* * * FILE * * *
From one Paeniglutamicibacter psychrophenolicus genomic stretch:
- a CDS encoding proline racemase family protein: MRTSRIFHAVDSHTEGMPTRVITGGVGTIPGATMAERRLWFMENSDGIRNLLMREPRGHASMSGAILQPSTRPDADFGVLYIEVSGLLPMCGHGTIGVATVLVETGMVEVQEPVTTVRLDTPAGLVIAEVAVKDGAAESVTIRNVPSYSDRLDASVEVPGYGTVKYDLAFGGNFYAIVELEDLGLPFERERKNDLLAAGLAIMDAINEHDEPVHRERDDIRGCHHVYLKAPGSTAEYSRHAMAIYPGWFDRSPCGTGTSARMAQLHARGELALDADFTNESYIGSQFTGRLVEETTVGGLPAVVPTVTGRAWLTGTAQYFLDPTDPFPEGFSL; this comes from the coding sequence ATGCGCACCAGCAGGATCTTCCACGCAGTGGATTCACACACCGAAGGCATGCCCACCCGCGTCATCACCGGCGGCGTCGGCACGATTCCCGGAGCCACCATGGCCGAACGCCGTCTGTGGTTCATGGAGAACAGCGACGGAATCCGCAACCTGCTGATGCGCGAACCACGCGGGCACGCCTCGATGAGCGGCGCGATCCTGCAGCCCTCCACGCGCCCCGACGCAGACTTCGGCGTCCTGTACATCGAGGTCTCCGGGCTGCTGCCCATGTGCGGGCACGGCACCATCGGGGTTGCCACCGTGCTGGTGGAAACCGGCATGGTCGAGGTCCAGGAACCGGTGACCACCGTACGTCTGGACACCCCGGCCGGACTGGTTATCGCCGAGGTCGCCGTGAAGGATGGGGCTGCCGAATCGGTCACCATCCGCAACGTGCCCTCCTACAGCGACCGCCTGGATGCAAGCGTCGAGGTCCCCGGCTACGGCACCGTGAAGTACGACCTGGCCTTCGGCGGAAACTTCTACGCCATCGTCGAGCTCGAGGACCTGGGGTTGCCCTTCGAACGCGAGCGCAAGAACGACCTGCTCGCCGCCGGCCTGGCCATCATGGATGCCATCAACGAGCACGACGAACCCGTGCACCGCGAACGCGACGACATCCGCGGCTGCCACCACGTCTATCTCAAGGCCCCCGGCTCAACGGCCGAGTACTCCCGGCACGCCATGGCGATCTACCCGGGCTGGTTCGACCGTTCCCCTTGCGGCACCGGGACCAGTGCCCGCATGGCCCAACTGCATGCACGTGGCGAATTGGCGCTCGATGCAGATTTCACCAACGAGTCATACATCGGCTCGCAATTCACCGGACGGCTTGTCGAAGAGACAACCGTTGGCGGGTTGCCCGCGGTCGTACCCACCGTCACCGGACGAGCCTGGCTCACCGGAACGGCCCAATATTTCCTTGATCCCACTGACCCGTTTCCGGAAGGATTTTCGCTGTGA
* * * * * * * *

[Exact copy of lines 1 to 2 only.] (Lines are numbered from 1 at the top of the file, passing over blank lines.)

From one Paeniglutamicibacter psychrophenolicus genomic stretch:
- a CDS encoding proline racemase family protein: MRTSRIFHAVDSHTEGMPTRVITGGVGTIPGATMAERRLWFMENSDGIRNLLMREPRGHASMSGAILQPSTRPDADFGVLYIEVSGLLPMCGHGTIGVATVLVETGMVEVQEPVTTVRLDTPAGLVIAEVAVKDGAAESVTIRNVPSYSDRLDASVEVPGYGTVKYDLAFGGNFYAIVELEDLGLPFERERKNDLLAAGLAIMDAINEHDEPVHRERDDIRGCHHVYLKAPGSTAEYSRHAMAIYPGWFDRSPCGTGTSARMAQLHARGELALDADFTNESYIGSQFTGRLVEETTVGGLPAVVPTVTGRAWLTGTAQYFLDPTDPFPEGFSL; this comes from the coding sequence ATGCGCACCAGCAGGATCTTCCACGCAGTGGATTCACACACCGAAGGCATGCCCACCCGCGTCATCACCGGCGGCGTCGGCACGATTCCCGGAGCCACCATGGCCGAACGCCGTCTGTGGTTCATGGAGAACAGCGACGGAATCCGCAACCTGCTGATGCGCGAACCACGCGGGCACGCCTCGATGAGCGGCGCGATCCTGCAGCCCTCCACGCGCCCCGACGCAGACTTCGGCGTCCTGTACATCGAGGTCTCCGGGCTGCTGCCCATGTGCGGGCACGGCACCATCGGGGTTGCCACCGTGCTGGTGGAAACCGGCATGGTCGAGGTCCAGGAACCGGTGACCACCGTACGTCTGGACACCCCGGCCGGACTGGTTATCGCCGAGGTCGCCGTGAAGGATGGGGCTGCCGAATCGGTCACCATCCGCAACGTGCCCTCCTACAGCGACCGCCTGGATGCAAGCGTCGAGGTCCCCGGCTACGGCACCGTGAAGTACGACCTGGCCTTCGGCGGAAACTTCTACGCCATCGTCGAGCTCGAGGACCTGGGGTTGCCCTTCGAACGCGAGCGCAAGAACGACCTGCTCGCCGCCGGCCTGGCCATCATGGATGCCATCAACGAGCACGACGAACCCGTGCACCGCGAACGCGACGACATCCGCGGCTGCCACCACGTCTATCTCAAGGCCCCCGGCTCAACGGCCGAGTACTCCCGGCACGCCATGGCGATCTACCCGGGCTGGTTCGACCGTTCCCCTTGCGGCACCGGGACCAGTGCCCGCATGGCCCAACTGCATGCACGTGGCGAATTGGCGCTCGATGCAGATTTCACCAACGAGTCATACATCGGCTCGCAATTCACCGGACGGCTTGTCGAAGAGACAACCGTTGGCGGGTTGCCCGCGGTCGTACCCACCGTCACCGGACGAGCCTGGCTCACCGGAACGGCCCAATATTTCCTTGATCCCACTGACCCGTTTCCGGAAGGATTTTCGCTGTGA